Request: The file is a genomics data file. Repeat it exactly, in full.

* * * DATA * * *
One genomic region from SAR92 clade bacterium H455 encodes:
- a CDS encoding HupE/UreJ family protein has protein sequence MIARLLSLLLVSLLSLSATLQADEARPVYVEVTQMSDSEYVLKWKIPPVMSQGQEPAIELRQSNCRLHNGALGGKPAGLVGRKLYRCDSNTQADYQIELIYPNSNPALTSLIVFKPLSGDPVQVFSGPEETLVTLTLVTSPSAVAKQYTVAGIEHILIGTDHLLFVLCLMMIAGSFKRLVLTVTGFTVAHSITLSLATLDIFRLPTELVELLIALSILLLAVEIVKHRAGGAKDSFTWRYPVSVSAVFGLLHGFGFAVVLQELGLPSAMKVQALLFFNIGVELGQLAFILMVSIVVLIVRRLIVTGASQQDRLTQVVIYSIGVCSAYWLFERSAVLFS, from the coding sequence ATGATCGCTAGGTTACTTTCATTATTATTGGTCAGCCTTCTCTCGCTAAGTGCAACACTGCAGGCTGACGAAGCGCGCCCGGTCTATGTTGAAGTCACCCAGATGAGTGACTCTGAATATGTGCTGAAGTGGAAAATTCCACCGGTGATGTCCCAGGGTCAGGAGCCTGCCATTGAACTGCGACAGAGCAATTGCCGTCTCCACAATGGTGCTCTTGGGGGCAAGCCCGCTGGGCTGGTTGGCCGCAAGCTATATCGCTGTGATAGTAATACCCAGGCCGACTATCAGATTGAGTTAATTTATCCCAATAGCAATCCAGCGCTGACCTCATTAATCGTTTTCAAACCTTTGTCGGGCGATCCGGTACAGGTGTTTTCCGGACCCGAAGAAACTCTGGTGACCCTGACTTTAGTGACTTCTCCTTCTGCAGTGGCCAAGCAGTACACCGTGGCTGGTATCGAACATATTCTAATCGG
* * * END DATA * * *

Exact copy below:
One genomic region from SAR92 clade bacterium H455 encodes:
- a CDS encoding HupE/UreJ family protein has protein sequence MIARLLSLLLVSLLSLSATLQADEARPVYVEVTQMSDSEYVLKWKIPPVMSQGQEPAIELRQSNCRLHNGALGGKPAGLVGRKLYRCDSNTQADYQIELIYPNSNPALTSLIVFKPLSGDPVQVFSGPEETLVTLTLVTSPSAVAKQYTVAGIEHILIGTDHLLFVLCLMMIAGSFKRLVLTVTGFTVAHSITLSLATLDIFRLPTELVELLIALSILLLAVEIVKHRAGGAKDSFTWRYPVSVSAVFGLLHGFGFAVVLQELGLPSAMKVQALLFFNIGVELGQLAFILMVSIVVLIVRRLIVTGASQQDRLTQVVIYSIGVCSAYWLFERSAVLFS, from the coding sequence ATGATCGCTAGGTTACTTTCATTATTATTGGTCAGCCTTCTCTCGCTAAGTGCAACACTGCAGGCTGACGAAGCGCGCCCGGTCTATGTTGAAGTCACCCAGATGAGTGACTCTGAATATGTGCTGAAGTGGAAAATTCCACCGGTGATGTCCCAGGGTCAGGAGCCTGCCATTGAACTGCGACAGAGCAATTGCCGTCTCCACAATGGTGCTCTTGGGGGCAAGCCCGCTGGGCTGGTTGGCCGCAAGCTATATCGCTGTGATAGTAATACCCAGGCCGACTATCAGATTGAGTTAATTTATCCCAATAGCAATCCAGCGCTGACCTCATTAATCGTTTTCAAACCTTTGTCGGGCGATCCGGTACAGGTGTTTTCCGGACCCGAAGAAACTCTGGTGACCCTGACTTTAGTGACTTCTCCTTCTGCAGTGGCCAAGCAGTACACCGTGGCTGGTATCGAACATATTCTAATCGG